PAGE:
Graduation 2016 social media analytics

Felicity Wild
Tuesday 19 July 2016

The University’s social media activities for graduation 2016 were shaped by three main aims:

  • to increase following, reach and awareness by producing shareable content and by capitalising on high profile graduation guests and participants
  • to drive engagement through multimedia content (video interviews), user-generated content and strategic hashtags
  • to experiment with new and previously under-used social media platforms – namely Snapchat and Instagram.

This blog post gives a run-down of performance across the University’s Facebook, Twitter, Instagram and Snapchat accounts during graduation week, followed by recommendations for future campaigns.


The most popular posts on Facebook (with both high reach and engagement) were photo albums from the graduation ceremonies.

These included audience shots of Younger Hall, candid photos from the post-graduation parade and informal celebration shots of graduated students gathering in the Quad. Given the excellent reception that this content received, a Facebook album per graduation ceremony should be included in the 2017 graduation social media strategy.

The posts with the lowest reach were the daily reminders of live streaming (between 600 and 700 people compared to over 56,000 for the most popular posts).

However, these posts generally had very high engagement rates (10% – 12%) meaning that a high proportion of people who saw the posts took action – in this case, clicking the link through to the live streaming page.

In the future, using a scheduling tool like Buffer will identify optimum times to post and this may help to boost the reach of these posts.


The most popular tweets posted during graduation were the two quotes from Neil Gaiman’s honorary graduation speech.

These were very widely shared and engaged with because Neil Gaiman retweeted to his two million plus followers.

This is exactly the sort of high profile social media engagement that the University should aim to achieve.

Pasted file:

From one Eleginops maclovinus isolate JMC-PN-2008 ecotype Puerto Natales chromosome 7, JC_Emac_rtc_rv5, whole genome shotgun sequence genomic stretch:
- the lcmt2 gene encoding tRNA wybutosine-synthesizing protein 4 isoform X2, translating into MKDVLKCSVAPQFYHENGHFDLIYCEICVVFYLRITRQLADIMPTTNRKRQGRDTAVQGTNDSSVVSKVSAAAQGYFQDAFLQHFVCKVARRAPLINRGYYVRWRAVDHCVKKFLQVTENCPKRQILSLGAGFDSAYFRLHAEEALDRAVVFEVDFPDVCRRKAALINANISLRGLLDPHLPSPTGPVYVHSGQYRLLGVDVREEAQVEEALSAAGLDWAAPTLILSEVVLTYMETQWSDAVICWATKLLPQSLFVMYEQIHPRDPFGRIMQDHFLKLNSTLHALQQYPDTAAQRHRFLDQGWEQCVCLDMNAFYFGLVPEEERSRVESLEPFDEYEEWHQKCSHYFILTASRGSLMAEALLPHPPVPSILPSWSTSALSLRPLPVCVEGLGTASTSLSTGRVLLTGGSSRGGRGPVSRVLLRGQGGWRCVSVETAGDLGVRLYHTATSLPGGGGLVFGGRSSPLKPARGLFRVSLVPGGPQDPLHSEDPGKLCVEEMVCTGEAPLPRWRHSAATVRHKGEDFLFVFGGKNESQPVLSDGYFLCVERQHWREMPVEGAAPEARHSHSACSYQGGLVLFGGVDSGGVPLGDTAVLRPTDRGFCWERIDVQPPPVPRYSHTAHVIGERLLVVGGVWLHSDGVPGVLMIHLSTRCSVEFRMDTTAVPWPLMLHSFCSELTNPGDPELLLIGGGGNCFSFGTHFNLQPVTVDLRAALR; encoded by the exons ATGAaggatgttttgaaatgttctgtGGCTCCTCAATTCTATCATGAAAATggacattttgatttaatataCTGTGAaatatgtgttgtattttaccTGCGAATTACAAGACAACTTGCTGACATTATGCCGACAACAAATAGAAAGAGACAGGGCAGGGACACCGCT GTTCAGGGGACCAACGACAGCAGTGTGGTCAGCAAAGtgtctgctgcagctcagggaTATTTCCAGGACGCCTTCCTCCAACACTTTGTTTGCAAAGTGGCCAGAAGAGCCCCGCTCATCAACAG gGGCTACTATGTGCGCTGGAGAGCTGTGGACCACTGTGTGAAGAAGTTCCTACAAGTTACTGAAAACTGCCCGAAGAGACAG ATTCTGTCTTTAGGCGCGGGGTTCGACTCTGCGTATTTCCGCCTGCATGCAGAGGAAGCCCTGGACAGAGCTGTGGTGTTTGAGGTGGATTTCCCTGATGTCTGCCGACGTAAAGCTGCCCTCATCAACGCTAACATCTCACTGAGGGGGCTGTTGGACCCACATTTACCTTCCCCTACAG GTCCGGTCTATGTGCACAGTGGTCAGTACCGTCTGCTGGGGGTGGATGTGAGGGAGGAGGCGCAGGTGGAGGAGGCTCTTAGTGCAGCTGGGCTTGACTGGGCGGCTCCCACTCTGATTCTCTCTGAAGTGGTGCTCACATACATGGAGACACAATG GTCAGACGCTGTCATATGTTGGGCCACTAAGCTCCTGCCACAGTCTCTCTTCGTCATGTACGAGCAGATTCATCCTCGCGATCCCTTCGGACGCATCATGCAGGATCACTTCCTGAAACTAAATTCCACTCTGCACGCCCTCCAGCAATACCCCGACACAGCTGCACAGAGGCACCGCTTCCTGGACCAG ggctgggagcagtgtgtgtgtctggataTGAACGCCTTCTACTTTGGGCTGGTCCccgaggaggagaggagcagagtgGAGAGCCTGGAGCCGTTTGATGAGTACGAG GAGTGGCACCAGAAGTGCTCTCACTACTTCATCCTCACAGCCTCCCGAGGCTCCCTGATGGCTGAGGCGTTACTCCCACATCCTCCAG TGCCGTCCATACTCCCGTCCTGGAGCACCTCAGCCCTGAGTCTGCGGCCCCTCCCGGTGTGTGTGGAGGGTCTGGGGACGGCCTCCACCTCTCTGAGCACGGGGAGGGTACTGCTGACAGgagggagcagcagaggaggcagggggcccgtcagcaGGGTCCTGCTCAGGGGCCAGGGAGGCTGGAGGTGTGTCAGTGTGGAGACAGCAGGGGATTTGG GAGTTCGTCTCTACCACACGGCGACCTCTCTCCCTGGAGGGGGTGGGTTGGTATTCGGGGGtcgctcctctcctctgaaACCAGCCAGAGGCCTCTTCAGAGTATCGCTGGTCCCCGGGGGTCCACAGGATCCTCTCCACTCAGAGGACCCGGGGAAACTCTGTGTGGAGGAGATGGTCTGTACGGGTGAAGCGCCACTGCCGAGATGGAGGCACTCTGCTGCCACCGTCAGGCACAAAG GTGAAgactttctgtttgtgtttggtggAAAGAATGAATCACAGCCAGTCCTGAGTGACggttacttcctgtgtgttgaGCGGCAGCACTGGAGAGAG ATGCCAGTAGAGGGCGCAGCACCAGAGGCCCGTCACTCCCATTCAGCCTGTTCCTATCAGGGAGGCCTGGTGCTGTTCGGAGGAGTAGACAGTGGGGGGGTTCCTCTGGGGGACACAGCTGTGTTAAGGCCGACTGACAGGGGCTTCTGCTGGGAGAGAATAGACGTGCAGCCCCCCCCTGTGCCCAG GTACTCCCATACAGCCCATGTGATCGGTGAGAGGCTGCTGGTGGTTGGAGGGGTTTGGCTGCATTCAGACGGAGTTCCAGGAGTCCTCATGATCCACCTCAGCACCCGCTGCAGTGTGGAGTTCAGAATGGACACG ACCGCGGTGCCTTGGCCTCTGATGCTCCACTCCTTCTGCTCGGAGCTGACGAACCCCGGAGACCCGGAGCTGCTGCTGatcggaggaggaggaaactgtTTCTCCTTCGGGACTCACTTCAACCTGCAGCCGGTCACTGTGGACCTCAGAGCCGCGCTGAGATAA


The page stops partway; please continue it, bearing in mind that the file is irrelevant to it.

The hashtags #Saintsof2016 and #Saintsof16 were also well engaged with and proved useful for identifying user-generated content to retweet. 


Without using a third-party tool such as Iconosquare or Buffer, it is very difficult to gauge success on Instagram as the platform itself provides very minimal analytics.

However, at the time of writing, the most liked posts of graduation week were:

It’s happening again.. Don’t forget to tag us in your #standrewsgraduation pics! Use the hashtags #saintsof2016 #summersaints

A photo posted by University of St Andrews (@uniofstandrews) on

The first day of graduation saw the highest number of Instagram posts (28 in total), with the first couple of posts gaining the highest engagement and then tailing off thereafter. This suggests that it may be more effective to post one or two carefully selected highlights from an event rather than take a “live-post” approach.

Strategy was adjusted after the first day, and the two or three posts made throughout each of the following days on a variety of topics were much more popular.


As one of the most popular social media platforms for the student-age population, the University decided to use a Snapchat geofilter for the very first time over graduation.

Geofilters are location-specific branded filters that people can choose to overlay on their snaps (or photos, for the uninitiated). Here are some reasons why universities might want to capitalise on this technology.


Over three days, the Snapchat geofilter received 16,999 views and 316 uses – so a 1.8% use rate.

It is hard to evaluate the success of the geofilter, given that information on average use rates is scarce. One positive takeaway is that people were very active on Snapchat, but further research is needed on targeting the filter to gain more uses.


Graduation 2016 did see an increase in engagement, reach and following across all University social media accounts. However, there are a few pointers to bear in mind for the future that will improve the success of any campaign.

Strategic hashtag use

Hashtags have two main purposes:

  1. Social listening – to track conversations on specific topics and events, and to gather user-generated content. #Saintsof16 fulfilled this purpose for graduation. 
  2. Gaining exposure – by piggybacking on a popular hashtag you can increase your audience. #NeilGaiman is an example of this.

If a hashtag serves neither of these purposes then it shouldn’t be used.

Link shortening

Each social media post should have a specific aim relating to the campaign strategy. Often, this is to drive traffic to a specific webpage – for example, graduation live streaming. Using Bitly (a link shortening tool) saves space in posts and also provides analytics on link clicks.


As mentioned earlier, a scheduling tool like Buffer should be used in advance of a big event to schedule as many posts as possible. This ensures that posts are published at optimum times for maximum impact, avoids duplication of content and frees up staff time.

If scheduled in advance, all posts can be QA-ed in accordance with acceptance criteria which will improve consistency, e.g. correct hashtags, links shortened, quality images that display properly.

Buffer also provides additional analytics which are very useful, particularly for Facebook and Instagram.

Related topics